Barbados yesterday went down the road travelled by some other of their Caribbean and international counterparts by becoming the world’s latest country to achieve republican status.
In a ceremony full of pomp and pageantry despite the COVID-19 protocols still in place, hundreds of people gathered along the Chamberlain Bridge and gathered at National Heroes Square in Bridgetown at midnight and with the national anthem playing, a 21-gun salute marked the country officially severing ties with Britain’s Queen Elizabeth II as head of state — a relationship which dating back some 400 years to the slave trade.
In delivering the feature address in the auspicious position of being the first female head of state, President-elect, Dame Sandra Mason, told citizens, “We the people must give Republic Barbados its spirit and its substance. We must shape its future. We are each other’s and our nation’s keepers. We the people are Barbados.”
Prince Charles, who as the heir to the British throne was on hand as the Queen’s representative, was reflective as the Queen’s royal standard flag was lowered, replaced and a new republican Barbados declared. In noting the stain colonialism on Barbados’ history, Prince Charles said, “The creation of this republic offers a new beginning. From the darkest days of our past and the appalling atrocity of slavery which forever stains our history, people of this island forged their path with extraordinary fortitude.”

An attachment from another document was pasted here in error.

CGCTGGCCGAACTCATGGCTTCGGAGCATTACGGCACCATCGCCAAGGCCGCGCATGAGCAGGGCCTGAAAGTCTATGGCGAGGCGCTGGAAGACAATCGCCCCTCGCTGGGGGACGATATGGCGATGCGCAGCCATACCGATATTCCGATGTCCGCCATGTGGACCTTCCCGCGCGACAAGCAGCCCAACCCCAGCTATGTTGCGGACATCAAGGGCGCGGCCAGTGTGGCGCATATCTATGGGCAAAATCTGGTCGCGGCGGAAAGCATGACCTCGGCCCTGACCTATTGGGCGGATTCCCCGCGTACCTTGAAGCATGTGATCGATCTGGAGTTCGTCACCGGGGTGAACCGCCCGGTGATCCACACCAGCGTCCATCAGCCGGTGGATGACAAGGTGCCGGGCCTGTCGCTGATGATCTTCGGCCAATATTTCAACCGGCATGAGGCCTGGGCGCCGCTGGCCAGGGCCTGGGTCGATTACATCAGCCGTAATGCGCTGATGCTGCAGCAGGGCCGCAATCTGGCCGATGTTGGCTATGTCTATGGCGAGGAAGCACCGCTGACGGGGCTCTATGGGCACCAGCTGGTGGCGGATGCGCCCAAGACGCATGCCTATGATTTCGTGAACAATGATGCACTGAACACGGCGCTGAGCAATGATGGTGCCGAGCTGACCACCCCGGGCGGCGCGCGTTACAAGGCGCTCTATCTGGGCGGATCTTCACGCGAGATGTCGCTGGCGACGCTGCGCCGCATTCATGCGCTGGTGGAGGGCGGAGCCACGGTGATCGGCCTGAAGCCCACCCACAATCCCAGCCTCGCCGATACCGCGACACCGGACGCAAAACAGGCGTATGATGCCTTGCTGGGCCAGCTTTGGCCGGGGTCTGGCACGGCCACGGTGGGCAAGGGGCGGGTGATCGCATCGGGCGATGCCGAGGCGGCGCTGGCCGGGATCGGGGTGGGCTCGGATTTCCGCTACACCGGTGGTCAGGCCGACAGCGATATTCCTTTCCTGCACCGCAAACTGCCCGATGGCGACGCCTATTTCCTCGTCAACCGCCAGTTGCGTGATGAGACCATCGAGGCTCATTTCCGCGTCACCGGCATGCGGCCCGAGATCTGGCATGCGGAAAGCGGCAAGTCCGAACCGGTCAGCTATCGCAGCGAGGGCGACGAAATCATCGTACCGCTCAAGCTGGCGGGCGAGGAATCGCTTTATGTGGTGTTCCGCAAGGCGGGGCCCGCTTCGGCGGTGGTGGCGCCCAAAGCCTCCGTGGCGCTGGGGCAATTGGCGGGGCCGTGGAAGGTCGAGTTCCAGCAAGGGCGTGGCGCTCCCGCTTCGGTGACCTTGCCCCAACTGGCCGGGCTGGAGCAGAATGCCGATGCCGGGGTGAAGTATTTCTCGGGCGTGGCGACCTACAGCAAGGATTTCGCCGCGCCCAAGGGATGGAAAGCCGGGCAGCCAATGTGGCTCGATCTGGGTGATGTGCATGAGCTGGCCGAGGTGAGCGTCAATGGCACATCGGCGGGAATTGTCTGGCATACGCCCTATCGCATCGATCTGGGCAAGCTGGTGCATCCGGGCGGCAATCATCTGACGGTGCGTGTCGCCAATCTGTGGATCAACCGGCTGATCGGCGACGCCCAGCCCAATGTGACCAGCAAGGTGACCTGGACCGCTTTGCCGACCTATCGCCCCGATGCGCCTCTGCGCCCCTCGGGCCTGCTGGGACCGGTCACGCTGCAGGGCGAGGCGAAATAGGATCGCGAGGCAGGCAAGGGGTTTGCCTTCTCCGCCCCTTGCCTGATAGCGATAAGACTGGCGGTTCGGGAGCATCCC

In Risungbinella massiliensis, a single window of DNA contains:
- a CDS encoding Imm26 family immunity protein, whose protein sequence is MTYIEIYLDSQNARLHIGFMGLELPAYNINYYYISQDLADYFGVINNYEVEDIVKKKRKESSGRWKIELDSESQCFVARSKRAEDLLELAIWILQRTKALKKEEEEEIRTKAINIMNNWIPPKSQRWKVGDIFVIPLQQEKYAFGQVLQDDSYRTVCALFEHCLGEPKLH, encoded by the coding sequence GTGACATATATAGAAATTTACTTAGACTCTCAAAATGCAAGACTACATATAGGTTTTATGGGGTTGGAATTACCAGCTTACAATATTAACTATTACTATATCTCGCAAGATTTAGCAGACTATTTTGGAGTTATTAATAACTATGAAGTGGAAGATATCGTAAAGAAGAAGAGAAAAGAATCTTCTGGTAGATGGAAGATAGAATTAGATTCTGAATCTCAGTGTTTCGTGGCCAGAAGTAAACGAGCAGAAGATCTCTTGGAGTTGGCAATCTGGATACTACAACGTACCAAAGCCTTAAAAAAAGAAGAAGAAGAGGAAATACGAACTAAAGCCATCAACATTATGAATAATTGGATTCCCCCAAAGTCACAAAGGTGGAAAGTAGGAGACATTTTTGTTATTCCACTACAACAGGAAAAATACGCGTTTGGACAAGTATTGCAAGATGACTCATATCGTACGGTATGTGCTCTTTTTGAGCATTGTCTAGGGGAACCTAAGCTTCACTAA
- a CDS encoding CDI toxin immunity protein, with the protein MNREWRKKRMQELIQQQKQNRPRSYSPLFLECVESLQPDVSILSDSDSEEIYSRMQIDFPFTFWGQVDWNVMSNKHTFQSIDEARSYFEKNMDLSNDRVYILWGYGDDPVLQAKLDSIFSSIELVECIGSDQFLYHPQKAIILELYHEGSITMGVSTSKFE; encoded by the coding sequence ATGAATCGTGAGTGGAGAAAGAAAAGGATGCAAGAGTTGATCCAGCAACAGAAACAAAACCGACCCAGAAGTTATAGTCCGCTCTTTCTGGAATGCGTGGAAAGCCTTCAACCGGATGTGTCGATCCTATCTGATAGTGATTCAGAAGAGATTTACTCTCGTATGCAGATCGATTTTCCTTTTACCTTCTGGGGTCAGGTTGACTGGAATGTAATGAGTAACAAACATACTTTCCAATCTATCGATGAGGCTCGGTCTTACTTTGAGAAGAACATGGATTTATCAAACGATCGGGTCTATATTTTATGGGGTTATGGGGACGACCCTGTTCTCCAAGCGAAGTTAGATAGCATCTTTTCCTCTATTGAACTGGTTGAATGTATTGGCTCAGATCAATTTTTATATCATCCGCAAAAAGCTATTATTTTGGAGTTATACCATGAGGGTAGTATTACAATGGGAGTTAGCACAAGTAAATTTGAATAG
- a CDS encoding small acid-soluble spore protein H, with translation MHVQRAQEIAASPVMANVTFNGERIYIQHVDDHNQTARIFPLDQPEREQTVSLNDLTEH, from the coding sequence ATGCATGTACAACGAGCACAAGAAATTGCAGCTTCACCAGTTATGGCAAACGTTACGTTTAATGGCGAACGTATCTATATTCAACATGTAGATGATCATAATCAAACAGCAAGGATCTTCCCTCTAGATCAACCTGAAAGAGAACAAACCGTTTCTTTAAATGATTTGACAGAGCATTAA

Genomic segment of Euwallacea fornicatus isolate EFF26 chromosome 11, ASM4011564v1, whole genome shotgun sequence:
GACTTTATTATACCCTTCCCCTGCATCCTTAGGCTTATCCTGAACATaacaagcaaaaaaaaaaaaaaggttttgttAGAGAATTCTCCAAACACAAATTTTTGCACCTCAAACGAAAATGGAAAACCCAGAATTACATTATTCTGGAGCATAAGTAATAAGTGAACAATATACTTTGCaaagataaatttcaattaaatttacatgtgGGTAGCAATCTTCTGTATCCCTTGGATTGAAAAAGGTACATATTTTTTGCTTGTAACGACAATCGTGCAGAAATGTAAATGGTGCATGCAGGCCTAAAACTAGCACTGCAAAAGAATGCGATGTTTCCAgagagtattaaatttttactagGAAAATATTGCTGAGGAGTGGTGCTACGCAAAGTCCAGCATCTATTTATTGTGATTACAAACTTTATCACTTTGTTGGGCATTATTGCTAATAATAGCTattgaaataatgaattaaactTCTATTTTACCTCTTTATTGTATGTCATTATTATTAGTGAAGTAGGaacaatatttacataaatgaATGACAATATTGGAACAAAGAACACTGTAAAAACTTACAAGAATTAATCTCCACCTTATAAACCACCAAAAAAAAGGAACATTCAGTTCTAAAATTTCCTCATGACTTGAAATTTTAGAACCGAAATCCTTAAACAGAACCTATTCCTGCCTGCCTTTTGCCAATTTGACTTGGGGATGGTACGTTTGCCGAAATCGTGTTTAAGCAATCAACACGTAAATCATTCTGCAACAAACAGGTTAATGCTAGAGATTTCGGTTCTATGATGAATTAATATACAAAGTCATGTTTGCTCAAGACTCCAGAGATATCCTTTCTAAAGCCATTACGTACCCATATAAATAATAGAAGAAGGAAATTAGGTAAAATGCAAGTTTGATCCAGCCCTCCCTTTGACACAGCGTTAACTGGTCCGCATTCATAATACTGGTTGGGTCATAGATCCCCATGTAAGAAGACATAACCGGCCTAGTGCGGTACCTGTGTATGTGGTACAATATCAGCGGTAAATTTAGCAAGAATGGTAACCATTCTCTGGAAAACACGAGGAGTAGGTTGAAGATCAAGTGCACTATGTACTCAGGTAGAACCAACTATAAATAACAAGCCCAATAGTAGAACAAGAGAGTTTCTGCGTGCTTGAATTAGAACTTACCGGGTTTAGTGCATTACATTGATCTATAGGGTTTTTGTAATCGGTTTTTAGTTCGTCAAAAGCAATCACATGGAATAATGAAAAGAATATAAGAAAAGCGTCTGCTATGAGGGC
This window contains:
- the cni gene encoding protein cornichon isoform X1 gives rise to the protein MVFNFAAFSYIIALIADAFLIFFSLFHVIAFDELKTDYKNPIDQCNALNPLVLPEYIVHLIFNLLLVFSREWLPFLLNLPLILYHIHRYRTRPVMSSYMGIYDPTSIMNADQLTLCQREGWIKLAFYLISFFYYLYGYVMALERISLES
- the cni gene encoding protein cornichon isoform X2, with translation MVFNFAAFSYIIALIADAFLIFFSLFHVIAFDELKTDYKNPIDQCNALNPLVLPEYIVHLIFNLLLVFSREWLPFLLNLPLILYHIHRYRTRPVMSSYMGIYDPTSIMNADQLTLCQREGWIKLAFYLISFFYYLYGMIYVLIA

As part of the celebration, which came 55 years to the day on which Barbados also declared its independence in 1966, Prime Minister Mia Mottley, who had championed the republicanism movement for the island, also declared Barbadian-born US-based R&B star Robyn “Rihanna” Fenty, who was also on hand for the event, a national hero.
Barbados thus became only the fourth Caribbean country to cut their relationship with the British monarchy, following Guyana, Dominica and Trinidad and Tobago. Just as their other Caribbean counterparts, however, Barbados will remain in the 54-state Commonwealth arrangement.
Of course, many countries take this step to mean that they are finally an adult, self-sufficient and able to make their own decisions and finance their economies without having to seek permission from the monarchy. Naturally, there will still be some collaboration with Britain on initiatives of mutual benefit. During the process going forward, Barbados, which is often referred to as “Little England,” may also even want to remove all vestiges of the English monarchy, since several key tourist attractions, roads and monuments are named after the Queen or her ancestors. Yet, some current countries who are under British influence may not dare take such a step in the current global scenario, where COVID-19 is ravaging their financial and human resources and they have to lean on support from beneficiaries more and more.
Interestingly, however, some Barbadians interviewed by international media organisations on the island yesterday were completely unaware of what becoming a republic meant. Despite this, however, the vast majority of citizens polled still welcomed the move with a kind of pride only becoming a republic can engender.
So for the bold step it took at midnight on Tuesday, Barbados is deserving of kudos from her Caribbean colleagues.